If the task determines that the node in question is a parent, it must enumerate all child nodes, and create an SQS message for each. It will then post all of them back to the SQS queue. It can also wrap up any other processing, such as updating a tracker database. Note that an S3 prefix can have objects directly residing in it, in addition to other nested prefixes; hence it can have the characteristics of both parent and leaf nodes.

3. Choosing an auto-scaling design.

a. AWS Fargate is recommended as the launch type.

b. The ECS cluster can be created one of two ways:

i. With both Task Definition and Service Definition: this causes ECS to ensure that at least one instance of the task is always running. If we want the compute instances running only when there are messages in the queue, this might be unnecessary.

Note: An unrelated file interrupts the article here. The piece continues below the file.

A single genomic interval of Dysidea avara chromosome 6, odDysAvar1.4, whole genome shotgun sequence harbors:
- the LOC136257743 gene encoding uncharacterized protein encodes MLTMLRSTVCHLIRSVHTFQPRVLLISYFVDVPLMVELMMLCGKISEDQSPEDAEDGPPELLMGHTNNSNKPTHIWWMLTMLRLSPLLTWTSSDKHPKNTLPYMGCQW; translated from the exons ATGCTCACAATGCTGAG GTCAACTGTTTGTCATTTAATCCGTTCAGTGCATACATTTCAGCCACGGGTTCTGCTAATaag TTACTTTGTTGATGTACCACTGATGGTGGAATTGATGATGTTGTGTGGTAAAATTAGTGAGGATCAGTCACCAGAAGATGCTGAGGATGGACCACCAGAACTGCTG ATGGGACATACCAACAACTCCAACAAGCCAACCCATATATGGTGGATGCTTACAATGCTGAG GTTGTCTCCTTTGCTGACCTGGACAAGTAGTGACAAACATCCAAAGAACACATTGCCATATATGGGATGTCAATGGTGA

ii. With a Task Definition but no Service Definition: this is preferred for on-demand tasks where the number of running tasks can go down to zero when there are no messages in the queue.

In both (i) and (ii), the container could execute a loop to drain and process the SQS queue.

If we choose (i), the loop could be infinite with sleeps in between, as a stopped task will cause the ECS Service to spin up another. For example, if the process spawned by the CMD directive in the Dockerfile exits, a new instance will be created.

If we choose (ii), the loop can be designed to exit if the queue is empty. When a new message is posted, we can rely on the auto-scaling mechanism to spin up additional ECS tasks.

c. Consideration of Latency: The design should consider the latency involved both in sensing the change of queue depth or updating metric values, in addition to auto-scaling response times.